There has been a lot of digital ink spilled about the problems with Magic Online, and many of these complaints do have merit. The interface is lackluster compared to the beauty of Hearthstone, you’ll encounter bugged cards from time to time, and there will be days when the program crashes on you during a crucial turn. Things aren’t as bad as some of the nay-sayers claim, but these problems will frustrate you if you play a significant amount of Magic Online.
Here’s the thing, though—all those ugly bugs? They’re small potatoes when compared to the benefit of getting to play as much Magic as you want, whenever you want. It’s the best game ever created, and it’s at your fingertips 24/7.
If you prefer, The Professor does a great job of introducing MTGO to newer players. Check out the video below!
There are two different Magic: the Gathering computer programs, and it’s worth taking a moment to talk about the difference between them.
In addition to Magic Online, there is also a game called Magic Duels (formerly Duels of the Planeswalkers) that features digital Magic gameplay. If you’ve visited the Wizards of the Coast booth at a gaming convention or you’ve downloaded something Magic-related on Steam or XBOX Live, you’ve probably experienced some iteration of Magic Duels, NOT Magic Online.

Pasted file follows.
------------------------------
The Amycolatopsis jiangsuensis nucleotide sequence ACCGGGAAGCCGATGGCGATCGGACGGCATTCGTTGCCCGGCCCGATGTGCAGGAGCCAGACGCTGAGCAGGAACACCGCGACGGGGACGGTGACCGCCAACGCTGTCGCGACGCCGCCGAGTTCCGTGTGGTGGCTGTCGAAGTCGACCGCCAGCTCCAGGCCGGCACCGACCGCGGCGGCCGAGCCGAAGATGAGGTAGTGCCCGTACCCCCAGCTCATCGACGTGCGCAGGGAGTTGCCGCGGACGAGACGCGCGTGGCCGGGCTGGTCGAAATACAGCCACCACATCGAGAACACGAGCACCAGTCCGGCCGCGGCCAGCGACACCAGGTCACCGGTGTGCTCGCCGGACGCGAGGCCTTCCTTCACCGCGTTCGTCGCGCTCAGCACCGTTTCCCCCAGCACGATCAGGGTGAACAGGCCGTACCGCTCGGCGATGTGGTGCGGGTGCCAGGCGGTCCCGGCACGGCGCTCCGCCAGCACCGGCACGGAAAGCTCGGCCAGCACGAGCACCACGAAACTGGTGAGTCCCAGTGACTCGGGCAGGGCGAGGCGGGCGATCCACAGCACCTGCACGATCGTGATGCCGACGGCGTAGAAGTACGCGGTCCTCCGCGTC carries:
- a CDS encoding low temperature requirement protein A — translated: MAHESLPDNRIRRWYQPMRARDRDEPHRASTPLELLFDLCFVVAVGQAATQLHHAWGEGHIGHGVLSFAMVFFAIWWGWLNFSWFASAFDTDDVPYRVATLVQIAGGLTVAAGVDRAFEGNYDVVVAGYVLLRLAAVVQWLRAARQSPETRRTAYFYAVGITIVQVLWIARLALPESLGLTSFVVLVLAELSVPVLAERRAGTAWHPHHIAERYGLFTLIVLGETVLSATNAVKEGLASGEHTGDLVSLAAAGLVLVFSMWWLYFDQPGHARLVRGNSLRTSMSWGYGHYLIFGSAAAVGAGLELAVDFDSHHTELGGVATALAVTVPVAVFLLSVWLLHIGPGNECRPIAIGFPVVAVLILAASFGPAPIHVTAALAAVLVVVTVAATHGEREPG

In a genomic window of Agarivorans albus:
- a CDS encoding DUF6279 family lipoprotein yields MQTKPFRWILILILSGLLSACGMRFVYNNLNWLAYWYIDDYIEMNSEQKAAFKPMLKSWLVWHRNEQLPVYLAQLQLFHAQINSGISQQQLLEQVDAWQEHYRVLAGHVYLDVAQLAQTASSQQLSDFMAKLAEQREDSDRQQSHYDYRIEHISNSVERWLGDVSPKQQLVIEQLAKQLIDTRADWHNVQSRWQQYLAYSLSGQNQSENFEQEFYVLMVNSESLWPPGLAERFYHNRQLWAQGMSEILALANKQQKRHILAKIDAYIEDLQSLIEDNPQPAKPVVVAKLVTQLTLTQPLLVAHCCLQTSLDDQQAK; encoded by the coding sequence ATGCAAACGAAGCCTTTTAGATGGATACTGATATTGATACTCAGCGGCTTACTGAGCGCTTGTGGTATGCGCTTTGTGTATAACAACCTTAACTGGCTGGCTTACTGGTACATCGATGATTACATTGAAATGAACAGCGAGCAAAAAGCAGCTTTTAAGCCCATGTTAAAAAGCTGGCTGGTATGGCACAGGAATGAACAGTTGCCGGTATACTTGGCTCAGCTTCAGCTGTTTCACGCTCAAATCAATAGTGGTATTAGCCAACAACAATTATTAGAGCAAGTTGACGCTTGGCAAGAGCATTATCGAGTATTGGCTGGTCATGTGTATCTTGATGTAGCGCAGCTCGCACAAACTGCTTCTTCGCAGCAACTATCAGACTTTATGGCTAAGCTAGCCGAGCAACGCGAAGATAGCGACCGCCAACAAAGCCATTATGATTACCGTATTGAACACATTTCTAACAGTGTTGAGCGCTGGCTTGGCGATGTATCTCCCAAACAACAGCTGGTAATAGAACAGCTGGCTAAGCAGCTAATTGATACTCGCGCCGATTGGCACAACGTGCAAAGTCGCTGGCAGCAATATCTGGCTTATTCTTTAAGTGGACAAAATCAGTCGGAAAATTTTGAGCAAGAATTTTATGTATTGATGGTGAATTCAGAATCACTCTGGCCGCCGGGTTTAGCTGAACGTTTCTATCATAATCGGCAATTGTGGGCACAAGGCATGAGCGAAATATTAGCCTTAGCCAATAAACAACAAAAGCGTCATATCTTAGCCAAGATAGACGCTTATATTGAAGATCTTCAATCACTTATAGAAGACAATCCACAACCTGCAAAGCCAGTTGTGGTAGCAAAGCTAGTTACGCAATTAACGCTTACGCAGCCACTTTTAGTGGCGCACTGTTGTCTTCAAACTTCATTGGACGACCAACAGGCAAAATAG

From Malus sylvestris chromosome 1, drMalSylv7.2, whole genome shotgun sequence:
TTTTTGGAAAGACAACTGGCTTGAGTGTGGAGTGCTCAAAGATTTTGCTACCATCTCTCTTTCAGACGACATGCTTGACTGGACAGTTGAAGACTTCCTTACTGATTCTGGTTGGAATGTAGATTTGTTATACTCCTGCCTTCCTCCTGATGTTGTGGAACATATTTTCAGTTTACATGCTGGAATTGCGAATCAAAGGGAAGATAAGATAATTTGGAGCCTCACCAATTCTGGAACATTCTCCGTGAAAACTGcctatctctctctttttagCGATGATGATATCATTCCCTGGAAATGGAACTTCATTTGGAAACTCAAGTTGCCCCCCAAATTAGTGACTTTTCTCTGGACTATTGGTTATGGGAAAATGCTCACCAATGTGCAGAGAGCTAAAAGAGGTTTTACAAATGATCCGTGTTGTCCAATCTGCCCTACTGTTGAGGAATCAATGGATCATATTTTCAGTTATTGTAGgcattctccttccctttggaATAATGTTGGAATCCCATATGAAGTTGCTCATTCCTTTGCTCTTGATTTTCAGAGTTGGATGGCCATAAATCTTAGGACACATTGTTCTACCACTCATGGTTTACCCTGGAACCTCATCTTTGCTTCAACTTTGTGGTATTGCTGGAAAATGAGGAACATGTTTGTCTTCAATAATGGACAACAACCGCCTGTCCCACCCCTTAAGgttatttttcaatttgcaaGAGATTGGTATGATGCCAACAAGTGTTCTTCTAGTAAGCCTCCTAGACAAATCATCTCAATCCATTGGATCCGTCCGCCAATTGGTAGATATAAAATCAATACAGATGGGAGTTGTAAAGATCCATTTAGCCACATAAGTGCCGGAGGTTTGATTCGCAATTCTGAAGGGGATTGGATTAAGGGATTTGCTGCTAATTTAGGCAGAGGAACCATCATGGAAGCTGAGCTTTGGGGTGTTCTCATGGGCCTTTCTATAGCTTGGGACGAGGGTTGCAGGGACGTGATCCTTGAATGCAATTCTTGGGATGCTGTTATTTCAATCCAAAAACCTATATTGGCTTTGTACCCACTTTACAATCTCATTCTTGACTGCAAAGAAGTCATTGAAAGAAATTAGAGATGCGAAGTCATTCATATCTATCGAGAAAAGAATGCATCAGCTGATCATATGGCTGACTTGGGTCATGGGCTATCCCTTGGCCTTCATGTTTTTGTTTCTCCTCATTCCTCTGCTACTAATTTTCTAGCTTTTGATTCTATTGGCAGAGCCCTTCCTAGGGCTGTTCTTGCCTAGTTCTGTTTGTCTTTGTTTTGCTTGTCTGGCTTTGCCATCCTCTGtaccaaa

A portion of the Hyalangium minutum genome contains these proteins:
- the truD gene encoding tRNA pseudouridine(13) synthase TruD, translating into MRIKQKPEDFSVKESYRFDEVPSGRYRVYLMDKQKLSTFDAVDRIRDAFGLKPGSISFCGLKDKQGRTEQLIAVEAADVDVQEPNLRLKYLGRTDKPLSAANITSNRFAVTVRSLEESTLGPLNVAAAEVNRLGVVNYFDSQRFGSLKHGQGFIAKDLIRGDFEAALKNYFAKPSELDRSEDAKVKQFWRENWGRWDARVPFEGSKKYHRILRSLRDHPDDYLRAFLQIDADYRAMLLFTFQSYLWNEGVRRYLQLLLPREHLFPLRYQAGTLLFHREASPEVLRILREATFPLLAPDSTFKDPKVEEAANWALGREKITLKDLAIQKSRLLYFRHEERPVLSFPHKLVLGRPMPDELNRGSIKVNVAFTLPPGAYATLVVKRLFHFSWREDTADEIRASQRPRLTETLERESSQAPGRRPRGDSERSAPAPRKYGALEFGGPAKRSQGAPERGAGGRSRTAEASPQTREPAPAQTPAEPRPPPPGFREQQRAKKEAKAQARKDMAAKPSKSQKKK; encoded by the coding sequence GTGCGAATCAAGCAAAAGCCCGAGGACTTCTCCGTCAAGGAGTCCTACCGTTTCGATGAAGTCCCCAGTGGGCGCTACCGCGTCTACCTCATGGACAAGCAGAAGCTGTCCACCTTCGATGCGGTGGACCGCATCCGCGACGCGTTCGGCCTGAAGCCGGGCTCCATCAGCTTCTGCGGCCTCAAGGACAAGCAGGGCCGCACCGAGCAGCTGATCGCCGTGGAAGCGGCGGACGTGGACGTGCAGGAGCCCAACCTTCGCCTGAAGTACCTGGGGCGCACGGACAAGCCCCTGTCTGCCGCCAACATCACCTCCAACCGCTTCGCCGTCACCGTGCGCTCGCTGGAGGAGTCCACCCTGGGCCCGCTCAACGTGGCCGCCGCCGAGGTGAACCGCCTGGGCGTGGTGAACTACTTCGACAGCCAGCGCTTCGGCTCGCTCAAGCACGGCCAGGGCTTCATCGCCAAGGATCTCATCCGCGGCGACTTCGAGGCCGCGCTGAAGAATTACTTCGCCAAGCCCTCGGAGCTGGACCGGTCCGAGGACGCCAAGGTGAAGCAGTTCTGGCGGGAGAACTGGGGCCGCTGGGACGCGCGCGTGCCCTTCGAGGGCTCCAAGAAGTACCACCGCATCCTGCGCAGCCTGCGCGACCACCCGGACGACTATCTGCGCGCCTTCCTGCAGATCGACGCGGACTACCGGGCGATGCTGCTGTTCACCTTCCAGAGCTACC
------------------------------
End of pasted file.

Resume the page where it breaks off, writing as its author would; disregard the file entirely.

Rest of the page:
Duels is a beautiful game. It has a modern, intuitive interface. You can play it on your iPhone, your PC, or your XBOX. There’s great story content, unlockable cards, and different AI bosses you can play against. If you’re a casual Magic player, I highly recommend it.
The problem is that Duels isn’t quite Magic. Because our favorite game was created back in 1993, creator Richard Garfield didn’t think about how difficult it would be to program Magic’s rules and interactions into a digital interface. Duels cuts the rulebook to shreds, simplifying the game to the point where you can play it on your smartphone. If you’re a serious Magic player, you’ll feel constrained by what Duels leaves out. There are no formats. The available card pool is small. Your ability to build interesting decks is very limited.